The security situation and access will need to significantly improve for eradication efforts to progress.
The Committee noted the continued high degree of cooperation and coordination between Afghanistan and Pakistan, particularly in reaching high risk mobile populations that frequently cross the international border and welcomed the all age vaccination now being taken at key border points between the two countries.
In Nigeria, there has been no WPV1 detected for over two and a half years, and it is possible that the African Region may be certified WPV free in early 2020.
However, this will require careful assessment of the risk of missed transmission in inaccessible areas of Borno, and in other countries in the region where confidence in surveillance is lacking.
The Committee commended the strong efforts to reach inaccessible and trapped children in Borno, Nigeria, even in the face of increased insecurity, and noted that the inaccessible target population was now down to around 60 000 children, scattered across Borno State in smaller pockets.
The committee noted the delays between case investigation and final laboratory results in Nigeria and suggested an analysis be undertaken to understand the reasons for this.
The multiple cVDPV2 outbreaks on the continent of Africa are as concerning as the WPV1 situation in Asia.
The emergence of new strains of cVDPV2 in areas where mOPV2 has been used, the recent spread of cVDPV2 into southern Nigeria, including the densely populated Lagos region, and evidence of missed transmission in Nigeria and Somalia suggests that the situation continues to deteriorate.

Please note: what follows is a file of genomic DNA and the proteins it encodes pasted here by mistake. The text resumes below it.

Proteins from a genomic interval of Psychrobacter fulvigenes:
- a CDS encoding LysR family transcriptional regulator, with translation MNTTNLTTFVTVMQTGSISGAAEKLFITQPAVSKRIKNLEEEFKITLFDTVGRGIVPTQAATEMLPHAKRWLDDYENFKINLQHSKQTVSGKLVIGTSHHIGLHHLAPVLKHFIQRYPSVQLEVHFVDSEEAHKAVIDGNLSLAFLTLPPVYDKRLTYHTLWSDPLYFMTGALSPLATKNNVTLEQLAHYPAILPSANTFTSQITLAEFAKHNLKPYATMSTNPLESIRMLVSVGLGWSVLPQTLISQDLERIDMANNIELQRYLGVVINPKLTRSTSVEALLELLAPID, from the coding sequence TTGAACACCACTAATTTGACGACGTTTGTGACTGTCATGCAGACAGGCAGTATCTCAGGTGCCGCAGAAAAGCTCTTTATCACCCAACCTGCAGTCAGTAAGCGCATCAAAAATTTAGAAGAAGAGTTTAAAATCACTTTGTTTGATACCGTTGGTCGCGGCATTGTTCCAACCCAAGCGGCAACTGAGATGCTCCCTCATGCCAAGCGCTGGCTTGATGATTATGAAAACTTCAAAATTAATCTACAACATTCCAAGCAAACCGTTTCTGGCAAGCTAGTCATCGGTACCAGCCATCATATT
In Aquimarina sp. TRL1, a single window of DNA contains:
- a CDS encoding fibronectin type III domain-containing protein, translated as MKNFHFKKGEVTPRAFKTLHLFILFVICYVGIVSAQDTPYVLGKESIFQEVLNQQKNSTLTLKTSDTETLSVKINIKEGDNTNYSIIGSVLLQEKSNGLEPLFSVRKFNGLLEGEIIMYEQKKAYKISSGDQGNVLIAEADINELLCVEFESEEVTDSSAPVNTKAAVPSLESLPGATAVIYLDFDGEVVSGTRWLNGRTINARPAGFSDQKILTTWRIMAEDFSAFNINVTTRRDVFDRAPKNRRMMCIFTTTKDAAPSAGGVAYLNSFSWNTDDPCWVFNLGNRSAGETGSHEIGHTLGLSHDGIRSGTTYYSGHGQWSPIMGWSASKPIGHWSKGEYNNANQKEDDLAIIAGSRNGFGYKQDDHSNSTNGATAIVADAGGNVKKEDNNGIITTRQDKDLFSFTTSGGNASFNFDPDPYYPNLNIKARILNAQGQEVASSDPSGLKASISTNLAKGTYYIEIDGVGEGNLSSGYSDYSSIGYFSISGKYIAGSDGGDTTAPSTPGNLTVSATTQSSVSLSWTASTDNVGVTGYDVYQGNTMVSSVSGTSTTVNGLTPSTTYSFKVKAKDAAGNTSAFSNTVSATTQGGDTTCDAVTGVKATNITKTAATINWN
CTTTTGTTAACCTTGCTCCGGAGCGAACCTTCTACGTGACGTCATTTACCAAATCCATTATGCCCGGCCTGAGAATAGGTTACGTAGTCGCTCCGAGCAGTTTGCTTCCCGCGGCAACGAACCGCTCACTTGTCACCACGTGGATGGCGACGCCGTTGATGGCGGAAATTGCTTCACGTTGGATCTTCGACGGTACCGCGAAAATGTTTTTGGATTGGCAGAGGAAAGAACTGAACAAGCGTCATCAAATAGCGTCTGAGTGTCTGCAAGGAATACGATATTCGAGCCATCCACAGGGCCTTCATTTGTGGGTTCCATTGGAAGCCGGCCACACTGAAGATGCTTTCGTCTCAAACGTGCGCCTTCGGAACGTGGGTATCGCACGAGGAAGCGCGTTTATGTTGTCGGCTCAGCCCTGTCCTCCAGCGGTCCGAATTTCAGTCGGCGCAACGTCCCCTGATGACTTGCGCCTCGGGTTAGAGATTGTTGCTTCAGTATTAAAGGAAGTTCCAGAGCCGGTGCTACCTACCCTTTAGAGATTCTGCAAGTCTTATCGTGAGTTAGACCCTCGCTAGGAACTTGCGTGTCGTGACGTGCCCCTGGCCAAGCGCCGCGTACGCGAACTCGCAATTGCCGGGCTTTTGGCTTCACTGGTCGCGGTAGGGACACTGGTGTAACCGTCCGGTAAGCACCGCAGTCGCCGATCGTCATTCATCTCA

Insufficient coverage with IPV exacerbates the growing vulnerability on the continent to cVDPV2 transmission.
Early detection of any international spread from the five currently infected countries and prioritized use of mOPV2 is essential to mitigate further depletion of the limited mOPV2 supply.
Repeatedly, cases have occurred in border districts (in Nigeria, close to Benin, in DR Congo close to Angola, in Somalia, close to Ethiopia, and in Mozambique, close to Malawi).
The cVDPV1 outbreaks in PNG and Indonesia and cVDPV3 in Somalia highlight the gaps in population immunity due to pockets of persistently low routine immunization coverage in many parts of the world.
However, these outbreaks seem to pose a lesser risk of international spread, as bOPV vaccine is already available in the country, and available for traveler vaccination, and global population immunity is far higher than for type 2.
It appears likely there has been missed transmission of cVDPV1 in Indonesia although no evidence so far that the virus has spread beyond Papua.
Large inaccessible areas of Somalia are a significant constraint on achieving interruption of transmission, exacerbated by large nomadic population movements.
The committee noted that in all infected countries, routine immunization was weak, and coverage remains very poor in many areas of these countries.
Inaccessibility is a major risk to interruption of transmission in Nigeria, Niger, Somalia and Afghanistan, and conflict in these countries and DR Congo makes control of these outbreaks even more challenging.
The Committee unanimously agreed that the risk of international spread of poliovirus remains a Public Health Emergency of International Concern (PHEIC) and recommended the extension of Temporary Recommendations for a further three months. ■